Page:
But he is having a ball, all the while treating his bagel business in a smart and professional manner.

Putting his bagels on a more professional footing is bringing its own challenges.

He has forged a working relationship with his local Caroline Springs bakery, Let’s A Loaf, so has had to get to grips with working with more dough and much grander cooking facilities.

Bennie and I love hanging with him for a while in his Caroline Springs home as he talks bagels and bakes us up a superb batch.

Michael uses nothing but organic flour.

Also into the dough go fresh yeast, malt, salt and water.

Michael shows us how he breaks the dough mound into smaller, weighed segments and then deftly hand-rolls them into fat strands before – hey presto! – joining the ends.

Looks easy, no doubt takes many hours of practice!

It’s this hand-rolling that helps make Michael’s bagels even more magical – each is an individual with its own irregularities.

The bagels Michael will bake for us today, however, have been “maturing” in the fridge overnight.


In small batches they are boiled for about a minute in water to which about a tablespoon full of barley malt syrup has been added.

It’s the boiling that gives the bagels their sheen, and the syrup that gives them their caramel colour.

From there, the bagels are left plain or dunked in poppy or seasame seeds, or a mixture of both with granulated garlic and onion.

Then they’re baked for about 20 minutes.

Demonstrating bagel versatility, we enjoy the bagel “pizzas” Michael has made for us as a late lunch snack, but we buy some cream cheese and smoked salmon on the way home for a more traditional and lovely bagel dinner.


It makes us very happy that such an earthy, life-enhancing and ancient tradition is being continued right here in our west.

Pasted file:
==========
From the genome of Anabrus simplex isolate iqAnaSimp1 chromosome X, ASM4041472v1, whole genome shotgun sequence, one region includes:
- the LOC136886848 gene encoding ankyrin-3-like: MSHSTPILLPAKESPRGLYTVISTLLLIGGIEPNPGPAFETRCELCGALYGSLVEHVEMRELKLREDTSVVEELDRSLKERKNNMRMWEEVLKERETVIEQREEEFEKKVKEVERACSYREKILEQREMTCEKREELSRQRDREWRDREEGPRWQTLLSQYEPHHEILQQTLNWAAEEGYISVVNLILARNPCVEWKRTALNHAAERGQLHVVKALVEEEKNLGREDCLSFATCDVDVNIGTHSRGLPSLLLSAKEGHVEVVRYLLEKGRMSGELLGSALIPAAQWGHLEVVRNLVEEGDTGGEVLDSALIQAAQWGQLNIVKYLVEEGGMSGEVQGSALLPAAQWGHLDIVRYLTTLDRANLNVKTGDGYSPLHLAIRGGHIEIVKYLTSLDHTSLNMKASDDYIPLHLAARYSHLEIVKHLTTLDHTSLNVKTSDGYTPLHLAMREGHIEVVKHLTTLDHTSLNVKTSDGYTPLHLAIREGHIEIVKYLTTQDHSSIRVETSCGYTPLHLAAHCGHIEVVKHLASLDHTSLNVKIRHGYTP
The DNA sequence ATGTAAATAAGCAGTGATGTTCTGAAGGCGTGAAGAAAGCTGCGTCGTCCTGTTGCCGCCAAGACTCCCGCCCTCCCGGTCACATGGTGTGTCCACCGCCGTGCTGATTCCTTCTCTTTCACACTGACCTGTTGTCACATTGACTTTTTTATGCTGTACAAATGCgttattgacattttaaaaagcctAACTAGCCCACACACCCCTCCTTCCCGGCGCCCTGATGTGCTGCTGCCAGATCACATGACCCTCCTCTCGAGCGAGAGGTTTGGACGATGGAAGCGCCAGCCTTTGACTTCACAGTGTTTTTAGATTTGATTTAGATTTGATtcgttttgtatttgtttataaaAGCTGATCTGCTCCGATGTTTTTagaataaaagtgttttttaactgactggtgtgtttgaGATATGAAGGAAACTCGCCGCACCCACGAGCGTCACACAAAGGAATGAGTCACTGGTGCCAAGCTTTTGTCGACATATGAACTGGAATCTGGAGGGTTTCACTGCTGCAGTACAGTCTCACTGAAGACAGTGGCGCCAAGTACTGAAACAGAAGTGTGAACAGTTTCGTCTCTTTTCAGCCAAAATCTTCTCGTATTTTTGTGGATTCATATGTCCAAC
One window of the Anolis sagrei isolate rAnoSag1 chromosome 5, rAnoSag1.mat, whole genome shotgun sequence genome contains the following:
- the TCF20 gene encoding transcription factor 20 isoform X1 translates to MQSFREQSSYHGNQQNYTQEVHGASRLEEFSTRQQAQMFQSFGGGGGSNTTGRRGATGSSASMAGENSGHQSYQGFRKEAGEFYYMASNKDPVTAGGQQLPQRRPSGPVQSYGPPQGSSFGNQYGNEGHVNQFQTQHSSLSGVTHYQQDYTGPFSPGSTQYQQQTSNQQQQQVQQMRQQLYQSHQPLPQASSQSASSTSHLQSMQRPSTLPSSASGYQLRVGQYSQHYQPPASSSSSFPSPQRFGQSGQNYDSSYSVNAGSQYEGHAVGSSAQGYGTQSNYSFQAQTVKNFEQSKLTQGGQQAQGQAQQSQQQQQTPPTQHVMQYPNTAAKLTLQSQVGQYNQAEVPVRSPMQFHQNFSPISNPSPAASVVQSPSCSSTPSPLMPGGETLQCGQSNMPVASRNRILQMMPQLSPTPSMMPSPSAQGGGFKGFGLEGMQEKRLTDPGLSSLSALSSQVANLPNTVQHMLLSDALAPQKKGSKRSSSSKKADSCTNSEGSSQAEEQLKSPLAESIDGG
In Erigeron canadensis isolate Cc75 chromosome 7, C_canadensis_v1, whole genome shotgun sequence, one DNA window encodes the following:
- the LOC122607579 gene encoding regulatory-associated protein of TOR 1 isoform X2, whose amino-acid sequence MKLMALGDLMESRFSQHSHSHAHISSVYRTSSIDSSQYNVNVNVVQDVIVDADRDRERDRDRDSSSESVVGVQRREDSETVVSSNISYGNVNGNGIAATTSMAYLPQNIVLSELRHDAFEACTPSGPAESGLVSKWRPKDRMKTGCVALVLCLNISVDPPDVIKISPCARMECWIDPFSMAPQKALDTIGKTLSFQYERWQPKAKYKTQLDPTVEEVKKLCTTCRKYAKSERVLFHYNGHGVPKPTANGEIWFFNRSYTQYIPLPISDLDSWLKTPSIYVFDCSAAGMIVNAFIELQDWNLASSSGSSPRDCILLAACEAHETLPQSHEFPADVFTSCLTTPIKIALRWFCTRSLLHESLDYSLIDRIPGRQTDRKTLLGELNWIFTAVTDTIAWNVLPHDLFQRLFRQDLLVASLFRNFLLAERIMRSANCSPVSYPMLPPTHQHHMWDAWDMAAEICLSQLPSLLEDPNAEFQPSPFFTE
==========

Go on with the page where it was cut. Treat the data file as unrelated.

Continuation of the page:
A list of current stockists of Michael’s bagels can be found on his website – here.

They include a mix of joints that sell bagels unadorned and cafes/eateries that are selling the bagels as prepared sandwiches of various kinds,

In the west, they include Scudela, Pepper Cafe and Wee Jeanie.

Michael is also making and selling cream cheese-based “schmears” to enjoy with his bagels – they come in plain, green onion and dill, and smoked salmon and chive flavours.

Michael will be at Williamstown Farmers Market, at Robertson Reserve, corner Cole and Hanmer streets, Williamstown, next Sunday (October 27) from 9am-1pm.

Rosen's Bagels on Urbanspoon




Breaking news: Kenny joins modern world, takes notes using mobile device.

Bagel & Juice Cafe and Catering


Bagel & Juice Cafe and Catering, 736 Mt Alexander Rd, Moonee Ponds. Phone: 9375 2947

The signs on the wall above the coffee machine are eloquent and indicative.

“The deadline for complaints is yesterday,” reads one.

“Sarcasm – just one more service we offer here,” says the other.

As you’d expect, Bagel & Juice proprietor Leanne is a formidably tough, hard-as-nails broad.

Just kidding!